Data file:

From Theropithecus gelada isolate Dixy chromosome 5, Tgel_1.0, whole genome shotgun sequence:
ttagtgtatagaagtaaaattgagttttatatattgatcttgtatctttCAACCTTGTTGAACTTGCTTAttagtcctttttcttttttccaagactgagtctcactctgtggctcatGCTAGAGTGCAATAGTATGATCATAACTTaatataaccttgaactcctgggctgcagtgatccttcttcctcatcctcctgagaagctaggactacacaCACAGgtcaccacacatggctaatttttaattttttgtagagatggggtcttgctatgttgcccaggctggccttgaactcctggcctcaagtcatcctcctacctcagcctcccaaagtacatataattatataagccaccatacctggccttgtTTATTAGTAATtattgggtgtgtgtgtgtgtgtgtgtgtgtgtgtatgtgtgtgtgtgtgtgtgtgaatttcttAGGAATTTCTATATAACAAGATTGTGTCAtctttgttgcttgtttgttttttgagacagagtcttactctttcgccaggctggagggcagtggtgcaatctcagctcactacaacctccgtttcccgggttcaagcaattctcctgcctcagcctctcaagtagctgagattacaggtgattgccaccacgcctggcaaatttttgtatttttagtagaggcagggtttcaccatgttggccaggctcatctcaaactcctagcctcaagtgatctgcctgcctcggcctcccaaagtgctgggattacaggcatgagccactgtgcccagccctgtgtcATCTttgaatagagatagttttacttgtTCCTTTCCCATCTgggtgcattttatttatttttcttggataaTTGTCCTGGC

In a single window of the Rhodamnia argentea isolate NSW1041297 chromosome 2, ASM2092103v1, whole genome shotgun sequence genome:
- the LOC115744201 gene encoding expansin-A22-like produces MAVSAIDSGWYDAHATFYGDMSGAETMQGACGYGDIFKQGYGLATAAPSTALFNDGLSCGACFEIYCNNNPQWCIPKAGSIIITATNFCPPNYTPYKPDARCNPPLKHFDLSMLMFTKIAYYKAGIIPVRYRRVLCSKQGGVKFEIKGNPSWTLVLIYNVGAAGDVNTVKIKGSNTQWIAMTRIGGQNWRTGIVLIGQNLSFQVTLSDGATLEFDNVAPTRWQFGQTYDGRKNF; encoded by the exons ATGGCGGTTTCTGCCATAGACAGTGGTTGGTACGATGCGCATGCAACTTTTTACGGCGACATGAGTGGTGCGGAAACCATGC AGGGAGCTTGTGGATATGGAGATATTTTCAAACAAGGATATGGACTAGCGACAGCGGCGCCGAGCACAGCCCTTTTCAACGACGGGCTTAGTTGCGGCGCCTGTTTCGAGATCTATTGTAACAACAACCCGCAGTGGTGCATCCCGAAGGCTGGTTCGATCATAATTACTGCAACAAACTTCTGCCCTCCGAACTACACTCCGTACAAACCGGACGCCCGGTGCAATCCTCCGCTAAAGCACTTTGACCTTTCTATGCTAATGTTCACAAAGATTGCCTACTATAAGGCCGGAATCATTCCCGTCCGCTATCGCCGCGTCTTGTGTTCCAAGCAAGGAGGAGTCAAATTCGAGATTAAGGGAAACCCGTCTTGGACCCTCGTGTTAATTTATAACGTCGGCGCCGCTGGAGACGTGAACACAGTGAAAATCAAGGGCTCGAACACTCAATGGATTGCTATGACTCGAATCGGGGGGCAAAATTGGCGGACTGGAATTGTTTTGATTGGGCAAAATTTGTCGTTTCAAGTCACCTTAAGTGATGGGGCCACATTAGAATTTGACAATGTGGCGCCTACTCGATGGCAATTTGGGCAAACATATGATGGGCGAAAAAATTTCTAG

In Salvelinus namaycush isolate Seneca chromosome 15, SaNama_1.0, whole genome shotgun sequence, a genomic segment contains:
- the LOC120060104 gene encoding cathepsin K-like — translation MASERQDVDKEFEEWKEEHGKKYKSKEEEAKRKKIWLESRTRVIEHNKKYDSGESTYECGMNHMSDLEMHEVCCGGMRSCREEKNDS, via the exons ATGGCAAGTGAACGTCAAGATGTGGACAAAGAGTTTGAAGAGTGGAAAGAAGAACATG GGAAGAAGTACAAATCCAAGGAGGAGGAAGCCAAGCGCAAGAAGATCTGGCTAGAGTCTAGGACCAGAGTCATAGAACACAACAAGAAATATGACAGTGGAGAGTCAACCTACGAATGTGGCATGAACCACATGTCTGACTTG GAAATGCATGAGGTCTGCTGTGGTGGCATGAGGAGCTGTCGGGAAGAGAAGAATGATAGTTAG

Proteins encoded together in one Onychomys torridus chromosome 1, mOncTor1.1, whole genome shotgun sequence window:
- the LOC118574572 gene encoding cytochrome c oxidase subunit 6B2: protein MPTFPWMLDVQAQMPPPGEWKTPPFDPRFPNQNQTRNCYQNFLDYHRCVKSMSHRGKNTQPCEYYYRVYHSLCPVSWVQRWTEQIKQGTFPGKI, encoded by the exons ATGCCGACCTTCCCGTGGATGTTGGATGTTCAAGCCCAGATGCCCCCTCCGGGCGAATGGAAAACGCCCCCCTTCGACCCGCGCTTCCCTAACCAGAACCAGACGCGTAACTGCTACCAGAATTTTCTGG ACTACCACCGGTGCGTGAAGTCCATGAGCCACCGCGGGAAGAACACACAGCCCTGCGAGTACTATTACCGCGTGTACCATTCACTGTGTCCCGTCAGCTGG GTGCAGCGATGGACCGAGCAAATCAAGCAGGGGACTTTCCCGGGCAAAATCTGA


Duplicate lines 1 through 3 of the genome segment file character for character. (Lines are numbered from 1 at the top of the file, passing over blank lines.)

From Theropithecus gelada isolate Dixy chromosome 5, Tgel_1.0, whole genome shotgun sequence:
ttagtgtatagaagtaaaattgagttttatatattgatcttgtatctttCAACCTTGTTGAACTTGCTTAttagtcctttttcttttttccaagactgagtctcactctgtggctcatGCTAGAGTGCAATAGTATGATCATAACTTaatataaccttgaactcctgggctgcagtgatccttcttcctcatcctcctgagaagctaggactacacaCACAGgtcaccacacatggctaatttttaattttttgtagagatggggtcttgctatgttgcccaggctggccttgaactcctggcctcaagtcatcctcctacctcagcctcccaaagtacatataattatataagccaccatacctggccttgtTTATTAGTAATtattgggtgtgtgtgtgtgtgtgtgtgtgtgtgtatgtgtgtgtgtgtgtgtgtgaatttcttAGGAATTTCTATATAACAAGATTGTGTCAtctttgttgcttgtttgttttttgagacagagtcttactctttcgccaggctggagggcagtggtgcaatctcagctcactacaacctccgtttcccgggttcaagcaattctcctgcctcagcctctcaagtagctgagattacaggtgattgccaccacgcctggcaaatttttgtatttttagtagaggcagggtttcaccatgttggccaggctcatctcaaactcctagcctcaagtgatctgcctgcctcggcctcccaaagtgctgggattacaggcatgagccactgtgcccagccctgtgtcATCTttgaatagagatagttttacttgtTCCTTTCCCATCTgggtgcattttatttatttttcttggataaTTGTCCTGGC

In a single window of the Rhodamnia argentea isolate NSW1041297 chromosome 2, ASM2092103v1, whole genome shotgun sequence genome: